- early 17th–early 18th century
- MATERIAL AND TECHNIQUE:
- Rosewood, ebony, ivory, gilt metal
- 13 1/2 × 18 1/2 × 11 1/2 in. (34.29 × 46.99 × 29.21 cm)
- Decorative Arts and Design
- Wendy and Emery Reves Collection - Dining Room, Level 3
- CREDIT LINE:
- Dallas Museum of Art, The Wendy and Emery Reves Collection
- Image courtesy Dallas Museum of Art
- OBJECT NUMBER:
This chest was purchased by the Reveses in Madrid, where it is believed to have been made. Although its precise origin is uncertain, the sophisticated use of exotic imported woods suggests an Iberian provenance. Following the exploration of Central America by the Spanish in the 1490s and of the east coast of Africa and Brazil by the Portuguese in the first decade of the 16th century, exotic materials like ebony, rosewood, and ivory became increasingly available to Iberian woodworkers. Because of restrictive trading laws, Spanish and Portuguese craftsmen were able to make objects from such luxurious materials before the rest of their continental counterparts. However, because the Habsburg Empire controlled much of the Low Countries as well as Spain and Portugal between the 1580s and 1713, cabinetmakers in centers like Antwerp were soon able to work in these materials. And as trade in colonial raw materials widened, workers throughout Europe eventually had access to exotic woods and animal products.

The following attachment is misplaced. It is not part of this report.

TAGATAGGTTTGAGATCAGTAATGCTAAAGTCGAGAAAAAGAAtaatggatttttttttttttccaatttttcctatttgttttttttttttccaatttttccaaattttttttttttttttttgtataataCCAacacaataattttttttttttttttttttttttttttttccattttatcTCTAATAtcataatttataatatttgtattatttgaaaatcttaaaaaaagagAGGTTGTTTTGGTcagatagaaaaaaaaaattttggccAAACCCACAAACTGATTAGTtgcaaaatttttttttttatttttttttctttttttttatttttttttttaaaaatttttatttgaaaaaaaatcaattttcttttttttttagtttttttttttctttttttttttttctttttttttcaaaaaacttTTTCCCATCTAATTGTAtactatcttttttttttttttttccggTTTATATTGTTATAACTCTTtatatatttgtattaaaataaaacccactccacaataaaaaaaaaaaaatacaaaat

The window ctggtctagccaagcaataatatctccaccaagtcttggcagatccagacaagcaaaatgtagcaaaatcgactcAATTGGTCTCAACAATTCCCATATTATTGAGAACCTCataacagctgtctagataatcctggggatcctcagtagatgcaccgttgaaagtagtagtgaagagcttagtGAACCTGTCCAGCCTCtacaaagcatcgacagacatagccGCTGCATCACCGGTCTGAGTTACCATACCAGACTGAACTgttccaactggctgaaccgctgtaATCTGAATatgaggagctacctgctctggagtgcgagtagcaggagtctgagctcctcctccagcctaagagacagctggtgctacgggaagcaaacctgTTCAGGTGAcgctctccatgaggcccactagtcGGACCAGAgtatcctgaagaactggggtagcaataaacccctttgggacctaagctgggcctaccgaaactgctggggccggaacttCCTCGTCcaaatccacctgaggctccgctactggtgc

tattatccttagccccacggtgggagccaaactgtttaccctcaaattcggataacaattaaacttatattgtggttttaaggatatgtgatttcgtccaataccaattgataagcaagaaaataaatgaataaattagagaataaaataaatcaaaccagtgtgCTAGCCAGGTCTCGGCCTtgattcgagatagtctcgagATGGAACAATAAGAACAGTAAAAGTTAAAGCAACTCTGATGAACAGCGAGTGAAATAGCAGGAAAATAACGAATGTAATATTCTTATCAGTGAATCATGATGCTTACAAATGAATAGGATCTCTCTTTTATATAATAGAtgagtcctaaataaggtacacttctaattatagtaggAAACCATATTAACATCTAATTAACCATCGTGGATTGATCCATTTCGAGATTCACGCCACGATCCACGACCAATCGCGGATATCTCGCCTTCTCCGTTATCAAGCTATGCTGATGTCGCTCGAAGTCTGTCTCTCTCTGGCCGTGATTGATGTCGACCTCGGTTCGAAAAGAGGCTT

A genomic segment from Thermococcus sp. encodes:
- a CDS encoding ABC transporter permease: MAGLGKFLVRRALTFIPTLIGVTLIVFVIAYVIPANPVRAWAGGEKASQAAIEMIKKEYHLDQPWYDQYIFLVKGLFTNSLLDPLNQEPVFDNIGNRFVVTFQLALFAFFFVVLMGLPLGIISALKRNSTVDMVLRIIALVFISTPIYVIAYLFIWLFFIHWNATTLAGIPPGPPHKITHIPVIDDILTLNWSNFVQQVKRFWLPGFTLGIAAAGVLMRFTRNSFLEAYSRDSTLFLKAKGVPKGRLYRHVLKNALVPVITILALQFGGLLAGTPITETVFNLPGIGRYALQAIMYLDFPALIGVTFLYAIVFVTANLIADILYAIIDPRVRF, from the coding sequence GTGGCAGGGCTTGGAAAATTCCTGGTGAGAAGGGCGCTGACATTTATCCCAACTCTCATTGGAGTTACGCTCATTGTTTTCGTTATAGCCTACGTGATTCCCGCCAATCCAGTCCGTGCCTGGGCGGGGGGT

Dallas Museum of Art, Decorative Arts Highlights from the Wendy and Emery Reves Collection (Dallas, Texas: Dallas Museum of Art, 1995), 52.